For an executive in decline, privacy and priorities

Amidst the crush of Steve Jobs coverage, it's worth reading one report detailing the Apple co-founder's priorities as business took a backseat.

I'm not going to add to the mounting pile of Steve Jobs-related stories you've been inundated with in the last 48 hours, but a story this morning by Charles Duhigg of the New York Times offers a great understanding into how the Apple co-founder spent his final weeks.

The report offers a look at the priorities of an intensely private man, showing how a chief executive whose personal image was in many ways co-opted by the public managed to make the most of his decline in health as business took a backseat.

An excerpt:

Mr. Jobs spent his final weeks — as he had spent most of his life — in tight control of his choices. He invited a close friend, the physician Dean Ornish, a preventive health advocate, to join him for sushi at one of his favorite restaurants, Jin Sho in Palo Alto. He said goodbye to longtime colleagues including the venture capitalist John Doerr, the Apple board member Bill Campbell and the Disney chief executive Robert A. Iger. He offered Apple’s executives advice on unveiling the iPhone 4S, which occurred on Tuesday. He spoke to his biographer, Walter Isaacson. He started a new drug regime, and told some friends that there was reason for hope.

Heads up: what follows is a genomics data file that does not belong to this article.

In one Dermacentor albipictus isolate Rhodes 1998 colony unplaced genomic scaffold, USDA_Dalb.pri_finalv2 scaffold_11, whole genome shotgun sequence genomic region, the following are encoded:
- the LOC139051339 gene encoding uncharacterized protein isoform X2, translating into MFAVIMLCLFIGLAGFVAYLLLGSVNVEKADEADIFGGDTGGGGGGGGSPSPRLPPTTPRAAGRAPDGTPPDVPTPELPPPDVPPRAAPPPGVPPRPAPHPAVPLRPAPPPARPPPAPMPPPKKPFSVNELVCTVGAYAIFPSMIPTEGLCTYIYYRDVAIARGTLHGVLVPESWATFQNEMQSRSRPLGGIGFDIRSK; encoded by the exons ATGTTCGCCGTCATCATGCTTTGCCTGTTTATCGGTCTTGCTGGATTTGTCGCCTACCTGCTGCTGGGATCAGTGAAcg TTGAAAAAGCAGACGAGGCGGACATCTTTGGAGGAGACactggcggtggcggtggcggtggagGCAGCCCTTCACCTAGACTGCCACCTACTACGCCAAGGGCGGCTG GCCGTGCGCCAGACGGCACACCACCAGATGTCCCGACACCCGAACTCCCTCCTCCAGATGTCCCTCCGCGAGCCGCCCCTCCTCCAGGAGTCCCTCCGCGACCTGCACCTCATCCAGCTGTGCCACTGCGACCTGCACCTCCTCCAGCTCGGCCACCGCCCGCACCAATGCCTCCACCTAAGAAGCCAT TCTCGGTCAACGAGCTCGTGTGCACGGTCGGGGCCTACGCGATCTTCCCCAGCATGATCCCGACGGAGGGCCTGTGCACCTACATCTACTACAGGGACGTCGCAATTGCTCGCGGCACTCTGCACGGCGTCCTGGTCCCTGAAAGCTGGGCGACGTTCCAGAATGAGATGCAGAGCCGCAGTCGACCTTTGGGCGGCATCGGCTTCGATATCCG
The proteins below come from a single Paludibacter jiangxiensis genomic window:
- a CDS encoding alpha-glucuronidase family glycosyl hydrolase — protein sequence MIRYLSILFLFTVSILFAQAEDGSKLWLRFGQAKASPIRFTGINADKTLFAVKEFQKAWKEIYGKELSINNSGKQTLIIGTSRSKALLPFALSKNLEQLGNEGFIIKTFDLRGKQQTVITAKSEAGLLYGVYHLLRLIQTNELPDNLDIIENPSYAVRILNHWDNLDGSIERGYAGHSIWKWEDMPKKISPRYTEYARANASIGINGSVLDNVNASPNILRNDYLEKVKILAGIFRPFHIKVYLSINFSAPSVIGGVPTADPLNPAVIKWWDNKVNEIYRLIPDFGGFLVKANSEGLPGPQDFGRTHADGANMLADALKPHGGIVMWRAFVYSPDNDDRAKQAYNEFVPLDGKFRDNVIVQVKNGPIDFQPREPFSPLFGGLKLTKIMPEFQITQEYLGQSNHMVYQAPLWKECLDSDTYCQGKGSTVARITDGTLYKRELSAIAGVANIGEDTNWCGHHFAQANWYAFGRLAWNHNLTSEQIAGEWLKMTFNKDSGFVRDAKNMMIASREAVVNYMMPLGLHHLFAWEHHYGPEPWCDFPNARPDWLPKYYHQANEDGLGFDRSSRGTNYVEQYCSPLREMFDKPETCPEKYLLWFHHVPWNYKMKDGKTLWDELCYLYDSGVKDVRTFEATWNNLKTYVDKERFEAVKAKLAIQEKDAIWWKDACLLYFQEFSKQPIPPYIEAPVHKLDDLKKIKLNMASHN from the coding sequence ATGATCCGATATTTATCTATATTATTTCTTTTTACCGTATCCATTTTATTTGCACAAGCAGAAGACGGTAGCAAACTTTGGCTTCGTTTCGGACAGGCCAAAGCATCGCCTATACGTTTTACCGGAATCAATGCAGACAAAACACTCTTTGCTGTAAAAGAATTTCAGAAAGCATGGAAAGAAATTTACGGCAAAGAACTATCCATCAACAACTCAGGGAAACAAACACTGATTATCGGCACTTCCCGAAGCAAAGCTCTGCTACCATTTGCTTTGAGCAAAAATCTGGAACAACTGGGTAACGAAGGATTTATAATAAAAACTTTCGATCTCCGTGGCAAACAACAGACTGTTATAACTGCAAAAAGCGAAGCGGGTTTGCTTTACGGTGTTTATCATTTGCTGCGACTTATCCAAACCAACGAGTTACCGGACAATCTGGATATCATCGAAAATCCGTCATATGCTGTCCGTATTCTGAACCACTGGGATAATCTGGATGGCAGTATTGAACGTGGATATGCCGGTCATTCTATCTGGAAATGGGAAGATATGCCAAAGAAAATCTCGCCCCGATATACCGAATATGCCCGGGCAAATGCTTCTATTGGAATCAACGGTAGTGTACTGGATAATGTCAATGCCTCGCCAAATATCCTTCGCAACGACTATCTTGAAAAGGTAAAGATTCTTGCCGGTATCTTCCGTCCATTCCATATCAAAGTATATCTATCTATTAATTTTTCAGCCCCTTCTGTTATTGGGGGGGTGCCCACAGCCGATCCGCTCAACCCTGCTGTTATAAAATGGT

But, mostly, he spent time with his wife and children — who will now oversee a fortune of at least $6.5 billion, and, in addition to their grief, take on responsibility for tending to the legacy of someone who was as much a symbol as a man.

It's worth a read, and it takes great pains to avoid a voyeuristic feel. There's not much here that speaks to business technology and thus ZDNet, only a reminder that there's more to life than work -- and yet some of your closest friends may start as business partners.

I found it revitalizing; I hope you do, too.

With Time Running Short, Jobs Managed His Farewells [New York Times]